Thursday, May 04, 2006

The Decision for the EU

The European Union's decision to end talks on membership with Serbia in response to its failure to produce indicted war criminal Ratko Mladic is a reminder of the positive role it can play in the world. Offering the carrot of EU membership has led to many countries adopting policies which have allowed them to emerge with liberal democratic traditions they might otherwise not have developed. Turkey has improved its treatment of the Kurds. Eastern Europe has emerged as one of the most economically successful regions in the world with massive growth and stable democracies, particularly by contrast with a return to authoritarianism in Russia.

Allowing the Common Agricultural Policy to stand in the way of the completion of the Doha trade round is an example of where the EU fails the world's disadvantaged. Equally, there are countless examples of where it fails its own people, from plain corruption to over-regulation to a lack of respect for the will of those who wish to limit infringements on their sovereignty. However, the success of helping Turkey avoid the fate of Pakistan or the Arab states counts for a lot. Helping the Eastern European nations emerge into prosperity is equally a legacy to be proud of. It is a record in building nations that makes US power look shallow and destructive.

The role of prospective EU membership for states like Turkey is similar to the role of Marshall Aid for Western Europe at the end of WWII. Both Turkey and Western Europe faced difficult political choices. Marshall Aid mitigated against the short term costs of choosing a liberal form of economic organisation for Western European nations. Prospective EU membership similarly alters the political balance and makes it far easier for those in favour of liberalisation to establish the necessary consensus for lasting reform. While there are economic benefits to becoming a member of the EU or receiving Marshall Aid the benefits of the liberalisation needed to join or receive that aid are usually more significant.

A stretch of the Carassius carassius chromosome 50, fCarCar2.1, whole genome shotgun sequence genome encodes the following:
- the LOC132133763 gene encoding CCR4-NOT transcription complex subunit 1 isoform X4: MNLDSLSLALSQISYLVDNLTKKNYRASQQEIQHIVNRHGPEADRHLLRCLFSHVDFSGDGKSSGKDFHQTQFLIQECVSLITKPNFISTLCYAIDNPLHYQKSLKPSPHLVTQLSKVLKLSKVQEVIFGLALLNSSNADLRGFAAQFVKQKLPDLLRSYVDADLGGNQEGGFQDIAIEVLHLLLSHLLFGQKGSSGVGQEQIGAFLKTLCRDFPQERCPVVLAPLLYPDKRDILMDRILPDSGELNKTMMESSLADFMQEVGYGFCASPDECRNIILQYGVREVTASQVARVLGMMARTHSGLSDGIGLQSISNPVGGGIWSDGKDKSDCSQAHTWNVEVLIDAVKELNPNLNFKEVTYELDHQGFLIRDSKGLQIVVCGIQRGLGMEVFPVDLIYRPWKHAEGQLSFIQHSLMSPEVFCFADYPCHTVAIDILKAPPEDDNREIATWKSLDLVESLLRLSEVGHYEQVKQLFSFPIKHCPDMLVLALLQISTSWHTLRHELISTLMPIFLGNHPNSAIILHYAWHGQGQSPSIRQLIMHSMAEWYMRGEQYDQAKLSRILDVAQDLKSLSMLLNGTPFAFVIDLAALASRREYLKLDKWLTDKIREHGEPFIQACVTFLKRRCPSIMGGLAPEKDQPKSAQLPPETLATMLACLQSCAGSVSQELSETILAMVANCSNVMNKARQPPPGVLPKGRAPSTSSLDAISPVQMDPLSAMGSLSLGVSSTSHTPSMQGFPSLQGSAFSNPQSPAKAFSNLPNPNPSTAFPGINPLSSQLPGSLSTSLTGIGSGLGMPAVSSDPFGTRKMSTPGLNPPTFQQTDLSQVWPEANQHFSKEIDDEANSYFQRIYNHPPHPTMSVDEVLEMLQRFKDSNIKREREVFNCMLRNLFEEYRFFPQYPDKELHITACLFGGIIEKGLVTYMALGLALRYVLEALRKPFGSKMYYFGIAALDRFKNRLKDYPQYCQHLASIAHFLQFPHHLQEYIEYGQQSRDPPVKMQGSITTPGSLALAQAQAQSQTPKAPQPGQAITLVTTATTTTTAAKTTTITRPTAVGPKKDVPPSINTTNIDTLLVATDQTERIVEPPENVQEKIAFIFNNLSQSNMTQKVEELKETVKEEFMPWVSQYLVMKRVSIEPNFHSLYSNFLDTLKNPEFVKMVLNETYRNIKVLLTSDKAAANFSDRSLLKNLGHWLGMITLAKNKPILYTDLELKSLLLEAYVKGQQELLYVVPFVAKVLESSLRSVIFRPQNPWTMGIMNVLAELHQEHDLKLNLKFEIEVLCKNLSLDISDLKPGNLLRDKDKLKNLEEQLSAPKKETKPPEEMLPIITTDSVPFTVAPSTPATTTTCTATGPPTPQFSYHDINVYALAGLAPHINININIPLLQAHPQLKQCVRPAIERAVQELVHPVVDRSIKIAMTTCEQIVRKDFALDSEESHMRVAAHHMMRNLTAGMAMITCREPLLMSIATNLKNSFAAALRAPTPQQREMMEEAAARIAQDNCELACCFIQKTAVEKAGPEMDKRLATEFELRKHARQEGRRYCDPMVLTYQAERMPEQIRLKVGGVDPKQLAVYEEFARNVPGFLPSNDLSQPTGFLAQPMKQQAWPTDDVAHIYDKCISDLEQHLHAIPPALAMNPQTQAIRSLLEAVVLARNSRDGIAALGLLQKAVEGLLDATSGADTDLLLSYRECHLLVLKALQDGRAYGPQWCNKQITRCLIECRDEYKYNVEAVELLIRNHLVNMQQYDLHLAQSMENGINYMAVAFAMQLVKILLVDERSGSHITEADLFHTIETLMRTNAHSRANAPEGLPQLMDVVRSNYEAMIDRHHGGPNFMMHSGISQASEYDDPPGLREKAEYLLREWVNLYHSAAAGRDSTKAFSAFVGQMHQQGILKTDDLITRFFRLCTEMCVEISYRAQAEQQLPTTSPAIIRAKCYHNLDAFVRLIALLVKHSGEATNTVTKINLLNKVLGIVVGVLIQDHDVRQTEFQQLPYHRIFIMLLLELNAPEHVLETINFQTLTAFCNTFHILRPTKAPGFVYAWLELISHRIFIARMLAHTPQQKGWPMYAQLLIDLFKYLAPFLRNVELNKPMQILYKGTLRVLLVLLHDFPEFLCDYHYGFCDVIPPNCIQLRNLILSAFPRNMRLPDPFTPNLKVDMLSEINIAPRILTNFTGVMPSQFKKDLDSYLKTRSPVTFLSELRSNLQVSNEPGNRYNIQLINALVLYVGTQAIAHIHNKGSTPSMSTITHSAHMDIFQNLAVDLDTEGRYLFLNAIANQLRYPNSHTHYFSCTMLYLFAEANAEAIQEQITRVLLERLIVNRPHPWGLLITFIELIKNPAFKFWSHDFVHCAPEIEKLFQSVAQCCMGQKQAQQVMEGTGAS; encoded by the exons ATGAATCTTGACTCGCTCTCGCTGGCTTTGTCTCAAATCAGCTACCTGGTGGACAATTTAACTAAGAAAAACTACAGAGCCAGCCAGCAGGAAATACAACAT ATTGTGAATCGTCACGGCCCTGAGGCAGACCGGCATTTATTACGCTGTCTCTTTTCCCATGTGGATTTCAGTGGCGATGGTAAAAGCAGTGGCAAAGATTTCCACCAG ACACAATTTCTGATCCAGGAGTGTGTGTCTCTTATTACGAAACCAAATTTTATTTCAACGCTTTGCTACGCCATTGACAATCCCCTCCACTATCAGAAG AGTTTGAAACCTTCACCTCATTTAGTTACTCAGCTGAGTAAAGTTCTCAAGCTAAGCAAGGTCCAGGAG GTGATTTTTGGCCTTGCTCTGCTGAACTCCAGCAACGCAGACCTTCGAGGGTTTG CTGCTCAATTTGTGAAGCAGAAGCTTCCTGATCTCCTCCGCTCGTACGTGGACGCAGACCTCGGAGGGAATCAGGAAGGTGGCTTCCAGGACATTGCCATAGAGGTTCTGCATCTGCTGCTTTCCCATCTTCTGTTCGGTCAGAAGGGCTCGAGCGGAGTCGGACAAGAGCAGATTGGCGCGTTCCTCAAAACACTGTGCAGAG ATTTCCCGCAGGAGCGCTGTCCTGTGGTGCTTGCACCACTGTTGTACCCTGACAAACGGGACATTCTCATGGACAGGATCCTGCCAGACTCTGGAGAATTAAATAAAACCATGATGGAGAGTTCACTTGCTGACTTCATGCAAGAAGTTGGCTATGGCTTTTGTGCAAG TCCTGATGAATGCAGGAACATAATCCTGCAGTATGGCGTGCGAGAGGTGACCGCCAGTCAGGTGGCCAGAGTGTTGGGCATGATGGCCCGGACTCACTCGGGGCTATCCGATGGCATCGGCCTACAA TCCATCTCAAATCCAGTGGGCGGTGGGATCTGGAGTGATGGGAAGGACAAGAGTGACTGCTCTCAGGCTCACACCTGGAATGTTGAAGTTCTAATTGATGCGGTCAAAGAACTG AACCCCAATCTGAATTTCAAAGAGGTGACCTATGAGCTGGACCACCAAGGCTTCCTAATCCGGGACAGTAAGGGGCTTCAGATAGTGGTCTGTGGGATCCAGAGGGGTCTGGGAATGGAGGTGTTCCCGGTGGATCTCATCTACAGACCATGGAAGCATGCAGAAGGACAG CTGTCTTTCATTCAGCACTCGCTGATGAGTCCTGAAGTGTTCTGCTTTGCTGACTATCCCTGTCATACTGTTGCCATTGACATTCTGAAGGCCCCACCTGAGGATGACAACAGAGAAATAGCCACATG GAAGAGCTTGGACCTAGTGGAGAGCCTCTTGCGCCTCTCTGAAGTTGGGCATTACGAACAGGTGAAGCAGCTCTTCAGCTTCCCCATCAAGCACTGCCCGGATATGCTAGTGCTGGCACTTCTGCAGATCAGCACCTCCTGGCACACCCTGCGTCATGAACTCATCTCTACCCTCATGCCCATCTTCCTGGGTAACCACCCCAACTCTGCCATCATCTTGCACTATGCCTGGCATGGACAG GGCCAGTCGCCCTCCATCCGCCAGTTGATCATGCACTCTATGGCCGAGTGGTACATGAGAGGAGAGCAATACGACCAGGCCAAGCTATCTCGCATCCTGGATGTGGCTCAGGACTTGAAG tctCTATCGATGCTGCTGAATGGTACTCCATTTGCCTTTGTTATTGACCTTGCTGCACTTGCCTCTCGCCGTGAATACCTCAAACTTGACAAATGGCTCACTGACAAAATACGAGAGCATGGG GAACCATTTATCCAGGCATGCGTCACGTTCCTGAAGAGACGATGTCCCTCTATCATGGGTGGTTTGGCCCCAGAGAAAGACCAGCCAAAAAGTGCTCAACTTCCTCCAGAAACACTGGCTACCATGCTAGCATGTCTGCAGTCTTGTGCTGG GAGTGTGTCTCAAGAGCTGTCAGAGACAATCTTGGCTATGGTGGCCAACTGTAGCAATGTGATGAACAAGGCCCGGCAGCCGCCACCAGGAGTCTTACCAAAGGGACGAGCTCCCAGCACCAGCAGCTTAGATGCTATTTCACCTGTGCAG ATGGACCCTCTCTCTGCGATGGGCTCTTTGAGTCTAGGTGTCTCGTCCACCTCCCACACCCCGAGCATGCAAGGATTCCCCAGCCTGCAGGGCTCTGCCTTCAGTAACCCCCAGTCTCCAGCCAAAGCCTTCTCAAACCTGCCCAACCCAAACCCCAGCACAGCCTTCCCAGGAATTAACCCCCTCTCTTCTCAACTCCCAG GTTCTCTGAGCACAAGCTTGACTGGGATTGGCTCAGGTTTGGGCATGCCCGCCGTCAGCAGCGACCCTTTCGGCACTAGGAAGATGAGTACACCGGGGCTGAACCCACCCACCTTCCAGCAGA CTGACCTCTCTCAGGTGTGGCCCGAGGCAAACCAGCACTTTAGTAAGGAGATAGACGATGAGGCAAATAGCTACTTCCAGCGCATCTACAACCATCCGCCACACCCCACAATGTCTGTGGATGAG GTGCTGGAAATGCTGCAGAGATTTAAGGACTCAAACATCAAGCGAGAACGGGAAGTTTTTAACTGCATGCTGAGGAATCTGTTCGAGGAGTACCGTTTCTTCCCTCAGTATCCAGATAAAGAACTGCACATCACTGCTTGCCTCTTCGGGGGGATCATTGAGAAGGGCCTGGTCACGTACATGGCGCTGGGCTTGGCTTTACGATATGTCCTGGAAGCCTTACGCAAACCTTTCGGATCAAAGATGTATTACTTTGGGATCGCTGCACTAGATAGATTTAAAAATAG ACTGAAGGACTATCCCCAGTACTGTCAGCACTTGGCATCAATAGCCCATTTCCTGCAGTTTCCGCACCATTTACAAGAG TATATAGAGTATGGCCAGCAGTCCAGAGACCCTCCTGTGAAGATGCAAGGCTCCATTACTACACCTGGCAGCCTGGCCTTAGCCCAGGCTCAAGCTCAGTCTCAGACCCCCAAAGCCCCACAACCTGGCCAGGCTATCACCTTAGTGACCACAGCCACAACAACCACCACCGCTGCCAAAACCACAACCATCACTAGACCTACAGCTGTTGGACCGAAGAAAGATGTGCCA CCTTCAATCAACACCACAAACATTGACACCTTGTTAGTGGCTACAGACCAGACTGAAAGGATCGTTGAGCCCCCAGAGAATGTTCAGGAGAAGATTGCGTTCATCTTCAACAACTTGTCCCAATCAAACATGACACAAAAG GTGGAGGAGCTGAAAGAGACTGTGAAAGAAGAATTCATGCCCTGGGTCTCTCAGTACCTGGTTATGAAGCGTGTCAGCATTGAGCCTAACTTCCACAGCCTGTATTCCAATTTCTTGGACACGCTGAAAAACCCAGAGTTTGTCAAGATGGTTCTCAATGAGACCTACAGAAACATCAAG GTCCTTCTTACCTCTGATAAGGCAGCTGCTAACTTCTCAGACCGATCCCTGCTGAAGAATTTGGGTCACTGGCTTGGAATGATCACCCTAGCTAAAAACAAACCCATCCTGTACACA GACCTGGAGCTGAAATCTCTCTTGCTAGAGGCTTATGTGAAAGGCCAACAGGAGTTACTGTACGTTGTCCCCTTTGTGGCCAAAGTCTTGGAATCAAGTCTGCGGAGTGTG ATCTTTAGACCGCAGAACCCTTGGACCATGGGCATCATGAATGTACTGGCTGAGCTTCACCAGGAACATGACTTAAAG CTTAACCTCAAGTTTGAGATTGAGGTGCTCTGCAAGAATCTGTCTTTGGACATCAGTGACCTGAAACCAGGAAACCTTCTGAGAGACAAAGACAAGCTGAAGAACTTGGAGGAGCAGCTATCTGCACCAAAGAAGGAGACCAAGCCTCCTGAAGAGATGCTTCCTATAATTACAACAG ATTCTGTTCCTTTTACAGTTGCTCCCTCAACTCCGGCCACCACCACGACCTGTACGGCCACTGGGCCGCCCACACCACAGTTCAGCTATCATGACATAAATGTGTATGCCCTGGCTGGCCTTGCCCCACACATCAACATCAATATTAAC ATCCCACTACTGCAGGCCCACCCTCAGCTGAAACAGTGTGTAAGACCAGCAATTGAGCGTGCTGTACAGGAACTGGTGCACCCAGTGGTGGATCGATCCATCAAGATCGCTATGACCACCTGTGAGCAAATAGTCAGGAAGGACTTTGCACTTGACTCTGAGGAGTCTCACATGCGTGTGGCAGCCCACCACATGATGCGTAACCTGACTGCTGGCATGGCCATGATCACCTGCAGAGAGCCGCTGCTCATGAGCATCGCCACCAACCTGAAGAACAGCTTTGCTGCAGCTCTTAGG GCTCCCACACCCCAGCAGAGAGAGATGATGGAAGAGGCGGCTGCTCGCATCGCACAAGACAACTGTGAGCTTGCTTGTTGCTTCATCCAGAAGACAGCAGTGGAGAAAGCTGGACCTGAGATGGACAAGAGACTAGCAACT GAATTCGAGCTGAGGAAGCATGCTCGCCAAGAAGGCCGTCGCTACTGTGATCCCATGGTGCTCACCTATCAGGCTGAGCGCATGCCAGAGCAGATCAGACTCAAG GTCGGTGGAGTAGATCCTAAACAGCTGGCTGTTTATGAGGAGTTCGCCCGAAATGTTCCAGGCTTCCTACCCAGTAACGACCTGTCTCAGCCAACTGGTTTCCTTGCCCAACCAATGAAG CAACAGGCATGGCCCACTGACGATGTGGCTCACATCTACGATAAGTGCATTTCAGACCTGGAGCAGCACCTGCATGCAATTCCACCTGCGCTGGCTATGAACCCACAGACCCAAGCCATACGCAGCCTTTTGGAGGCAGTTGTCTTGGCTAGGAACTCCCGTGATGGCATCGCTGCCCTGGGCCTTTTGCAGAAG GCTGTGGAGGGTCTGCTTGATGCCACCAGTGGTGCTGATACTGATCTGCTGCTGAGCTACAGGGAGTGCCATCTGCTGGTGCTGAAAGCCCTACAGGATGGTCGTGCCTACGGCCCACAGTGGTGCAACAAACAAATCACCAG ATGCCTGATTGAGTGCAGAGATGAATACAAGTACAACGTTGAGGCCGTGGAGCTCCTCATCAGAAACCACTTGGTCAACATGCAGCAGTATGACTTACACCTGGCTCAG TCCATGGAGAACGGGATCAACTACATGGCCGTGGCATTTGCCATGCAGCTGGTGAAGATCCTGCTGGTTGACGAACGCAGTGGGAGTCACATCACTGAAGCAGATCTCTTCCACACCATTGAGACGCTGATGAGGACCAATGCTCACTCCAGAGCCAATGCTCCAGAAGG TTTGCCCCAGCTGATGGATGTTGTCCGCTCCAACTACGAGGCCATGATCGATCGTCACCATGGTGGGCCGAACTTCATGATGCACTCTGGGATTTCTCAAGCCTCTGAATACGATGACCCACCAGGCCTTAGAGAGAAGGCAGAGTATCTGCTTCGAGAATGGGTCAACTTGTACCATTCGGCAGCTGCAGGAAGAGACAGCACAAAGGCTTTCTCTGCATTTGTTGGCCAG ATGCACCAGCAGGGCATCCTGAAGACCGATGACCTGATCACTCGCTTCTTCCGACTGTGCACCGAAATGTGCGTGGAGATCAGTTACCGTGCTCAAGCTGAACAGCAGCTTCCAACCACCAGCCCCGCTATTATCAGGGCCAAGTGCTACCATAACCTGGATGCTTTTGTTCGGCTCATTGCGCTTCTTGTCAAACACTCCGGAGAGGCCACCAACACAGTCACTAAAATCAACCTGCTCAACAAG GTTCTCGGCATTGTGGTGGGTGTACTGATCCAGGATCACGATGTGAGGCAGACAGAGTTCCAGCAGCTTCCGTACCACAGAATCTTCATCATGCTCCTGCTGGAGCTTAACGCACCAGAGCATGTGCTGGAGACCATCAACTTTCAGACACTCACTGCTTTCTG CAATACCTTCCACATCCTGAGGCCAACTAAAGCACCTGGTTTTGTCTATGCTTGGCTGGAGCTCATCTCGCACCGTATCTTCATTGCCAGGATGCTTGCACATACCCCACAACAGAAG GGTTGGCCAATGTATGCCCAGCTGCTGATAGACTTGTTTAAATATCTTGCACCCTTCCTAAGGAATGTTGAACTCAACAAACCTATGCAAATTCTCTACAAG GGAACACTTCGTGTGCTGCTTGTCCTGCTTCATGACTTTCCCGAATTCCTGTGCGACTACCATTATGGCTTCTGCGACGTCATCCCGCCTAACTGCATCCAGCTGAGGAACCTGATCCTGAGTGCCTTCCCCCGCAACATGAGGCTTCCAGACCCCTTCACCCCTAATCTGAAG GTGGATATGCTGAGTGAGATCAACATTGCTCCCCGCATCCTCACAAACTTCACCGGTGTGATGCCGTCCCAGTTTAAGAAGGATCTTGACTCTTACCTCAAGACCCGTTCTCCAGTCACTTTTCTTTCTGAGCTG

The problem is that as the EU grows ever larger and more diverse it becomes ever more difficult to continue the other European project; closer union. More states mean a greater number of conflicting objectives and make the task of forming policy to fit all the different circumstances increasingly daunting. This is why Britain, as a eurosceptic nation, has spent so much time successfully pushing for further expansion. New members make it more and more likely that the EU will have to remain closer to its original nature as a free trade zone.

For some time the issue has been fudged. New nations were admitted, Turkey was told to wait a little longer for decades and always did. Eventually, though they will give up on prospective membership leading anywhere and the EU will lose its ability to help further states along the path to membership. Of course, this had to happen eventually but it would be a shame if Turkey, with all of its strategic significance as a large Muslim state which might act as a model for so many others, was the state the EU gave up on.

Europe, therefore, faces a decision. It can admit Turkey and maintain its role as a promoter of human rights and liberal democracy or it can sacrifice the tremendous potential of Turkey as an EU member on the altar of the false dream of ever closer union.

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